Domestic Abuse Bill: migrant women demand protection from violence

© Marie-Anne Ventoura/Amnesty International

Migrant women survivors of domestic abuse laid dozens of books representing their unheard stories on Parliament Square - Pictures can be downloaded here [Credit: Marie-Anne Ventoura, Amnesty International] 

The Step Up Migrant Women coalition of 40 organisations are warning the Government that the current Bill will fail to keep migrant women safe

The demo comes ahead of the parliamentary scrutiny committee publishing its report on the draft Domestic Abuse Bill tomorrow 

“The current draft of the Domestic Abuse Bill ignores the stories of migrant survivors of domestic abuse” - Illary Valenzuela-Oblitas

Migrant women survivors of domestic abuse and frontline service providers have come to Westminster today to raise concerns that the Government’s forthcoming Domestic Abuse Bill will fail to protect migrant and BME women from violence. 

The warning comes ahead of Parliament’s first formal scrutiny of the draft Bill – due to be published by the Joint Committee on the Draft Domestic Abuse Bill tomorrow (14 June). 

Migrant women survivors and frontline staff from Step Up Migrant Women  – a coalition of more than 40 organisations working to secure meaningful protections for migrant, refugee and BME survivors of domestic abuse –  laid an installation of purple books and purple flowers on Parliament Square to represent their unheard stories of violence and to demand the Government takes note.

Illary Valenzuela-Oblitas, Co-ordinator of the Step Up Migrant Women coalition said:

“The current draft of the Domestic Abuse Bill ignores the stories of migrant survivors of domestic abuse.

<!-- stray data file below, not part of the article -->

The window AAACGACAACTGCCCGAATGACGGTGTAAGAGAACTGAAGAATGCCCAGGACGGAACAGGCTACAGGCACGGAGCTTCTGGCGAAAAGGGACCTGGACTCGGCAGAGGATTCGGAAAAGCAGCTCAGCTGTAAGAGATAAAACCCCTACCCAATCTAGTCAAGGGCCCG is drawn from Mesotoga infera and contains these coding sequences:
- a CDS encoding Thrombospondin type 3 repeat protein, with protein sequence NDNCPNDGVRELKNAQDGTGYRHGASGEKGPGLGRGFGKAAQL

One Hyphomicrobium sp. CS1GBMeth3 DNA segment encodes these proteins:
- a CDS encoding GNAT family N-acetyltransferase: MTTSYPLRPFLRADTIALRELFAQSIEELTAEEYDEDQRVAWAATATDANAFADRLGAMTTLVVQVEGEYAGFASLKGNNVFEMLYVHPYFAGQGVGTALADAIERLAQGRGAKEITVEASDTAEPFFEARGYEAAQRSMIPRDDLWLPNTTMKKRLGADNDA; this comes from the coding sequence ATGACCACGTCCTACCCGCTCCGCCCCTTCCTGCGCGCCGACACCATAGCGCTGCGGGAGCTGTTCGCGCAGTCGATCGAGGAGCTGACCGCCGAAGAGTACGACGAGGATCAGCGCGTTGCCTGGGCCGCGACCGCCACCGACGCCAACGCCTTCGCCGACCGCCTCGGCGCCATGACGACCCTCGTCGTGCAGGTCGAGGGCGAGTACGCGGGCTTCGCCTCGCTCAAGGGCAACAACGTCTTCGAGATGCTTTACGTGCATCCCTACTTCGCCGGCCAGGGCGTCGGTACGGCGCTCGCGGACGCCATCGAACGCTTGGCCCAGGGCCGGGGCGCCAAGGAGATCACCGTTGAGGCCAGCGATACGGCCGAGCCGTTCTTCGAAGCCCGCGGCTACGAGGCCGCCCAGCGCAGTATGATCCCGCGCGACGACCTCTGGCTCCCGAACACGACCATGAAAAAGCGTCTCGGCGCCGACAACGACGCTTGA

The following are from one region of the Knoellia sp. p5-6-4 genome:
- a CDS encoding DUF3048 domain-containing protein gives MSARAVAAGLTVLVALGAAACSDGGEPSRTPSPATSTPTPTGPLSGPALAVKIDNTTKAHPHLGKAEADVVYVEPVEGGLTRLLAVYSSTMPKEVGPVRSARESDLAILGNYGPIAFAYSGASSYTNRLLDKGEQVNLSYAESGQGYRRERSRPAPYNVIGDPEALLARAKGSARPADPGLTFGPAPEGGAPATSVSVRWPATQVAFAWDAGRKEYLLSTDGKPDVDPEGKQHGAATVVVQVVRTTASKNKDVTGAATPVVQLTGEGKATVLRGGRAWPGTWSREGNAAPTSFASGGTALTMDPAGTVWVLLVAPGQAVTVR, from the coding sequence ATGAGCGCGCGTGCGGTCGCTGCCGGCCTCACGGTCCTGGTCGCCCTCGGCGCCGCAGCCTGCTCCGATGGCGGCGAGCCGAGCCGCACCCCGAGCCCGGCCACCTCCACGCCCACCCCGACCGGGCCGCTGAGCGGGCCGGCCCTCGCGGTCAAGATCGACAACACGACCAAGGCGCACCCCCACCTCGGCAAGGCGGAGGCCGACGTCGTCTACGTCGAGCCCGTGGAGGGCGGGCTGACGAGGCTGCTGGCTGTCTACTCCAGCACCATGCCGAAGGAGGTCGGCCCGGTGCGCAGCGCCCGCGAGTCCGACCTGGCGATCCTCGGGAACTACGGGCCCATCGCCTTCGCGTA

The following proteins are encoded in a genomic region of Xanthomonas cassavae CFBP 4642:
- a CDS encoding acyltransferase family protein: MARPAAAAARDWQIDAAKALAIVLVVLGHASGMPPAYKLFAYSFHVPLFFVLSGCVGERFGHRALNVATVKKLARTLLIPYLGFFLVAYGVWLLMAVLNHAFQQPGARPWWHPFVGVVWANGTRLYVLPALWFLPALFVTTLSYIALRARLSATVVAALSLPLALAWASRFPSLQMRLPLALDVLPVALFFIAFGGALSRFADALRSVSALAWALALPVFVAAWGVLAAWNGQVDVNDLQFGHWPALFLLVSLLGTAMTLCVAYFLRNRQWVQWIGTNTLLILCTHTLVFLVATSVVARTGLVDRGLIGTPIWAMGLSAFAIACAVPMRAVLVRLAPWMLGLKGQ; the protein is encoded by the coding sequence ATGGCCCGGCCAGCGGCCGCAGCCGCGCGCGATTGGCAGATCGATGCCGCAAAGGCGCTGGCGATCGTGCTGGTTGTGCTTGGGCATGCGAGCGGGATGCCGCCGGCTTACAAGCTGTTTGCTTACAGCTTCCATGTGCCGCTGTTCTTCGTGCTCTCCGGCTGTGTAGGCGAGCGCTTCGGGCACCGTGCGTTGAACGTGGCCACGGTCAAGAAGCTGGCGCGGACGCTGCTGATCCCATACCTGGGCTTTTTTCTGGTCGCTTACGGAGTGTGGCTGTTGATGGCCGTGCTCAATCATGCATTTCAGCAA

“Migrant women are blocked from reporting violence to the police or GPs for fear they will be treated as suspects and face detention or deportation.

“The absolute priority should be making sure these women are safe – protected from abusers and able to escape violence by accessing life-saving refuge accommodation.

“Migrant women deserve to be heard and deserve safety. The Prime Minister must listen and revise the Bill to ensure it offers meaningful protection to all women, no matter where they come from.”

Migrant women’s stories of abuse

Migrant women are often too fearful to report violence to the police, GPs, or other public service providers due to the real risk they will be detained or deported as a result.

Recent research has found that almost 2 in 3 migrant women fear reporting violence to the police.

Isabela, a survivor of domestic abuse, shares her experience of how lack of protections for migrant women left her in a desperate situation: 

“I was convinced by my British ex-husband that I had a spousal visa, but he had refused to apply for one as soon as I arrived to the UK. I continued to undergo domestic violence from my then husband who threatened me repeatedly with deportation. He and his mother hid my passport away from me and he told me I would never be believed and that he would take our children away from me. I was refused support from the police and was made homeless and destitute. I was also told I had no custody over my child because I was undocumented.”

Step Up Migrant Women

Step Up Migrant Women (SUMW) is a coalition led by the Latin American Women’s Rights Service (LAWRS) of more than 40 organisations, including Amnesty International UK, Liberty, Sisters For Change, Imkaan and the End Violence Against Women Coalition. SUMW is campaigning to ensure meaningful protections for migrant, refugee and BME women survivors of domestic abuse who often slip through the gaps because of their particular experiences of violence. The current draft Domestic Abuse Bill will leave thousands of survivors without vital protections because of their race, ethnicity, nationality and/or immigration status. SUMW is urging the Government to end this discriminatory system and uphold fundamental human rights, by legislating for crucial safeguards in the Domestic Abuse Bill. More details on how the Bill fails migrant and BME survivors, and SUMW’s asks can be found here.

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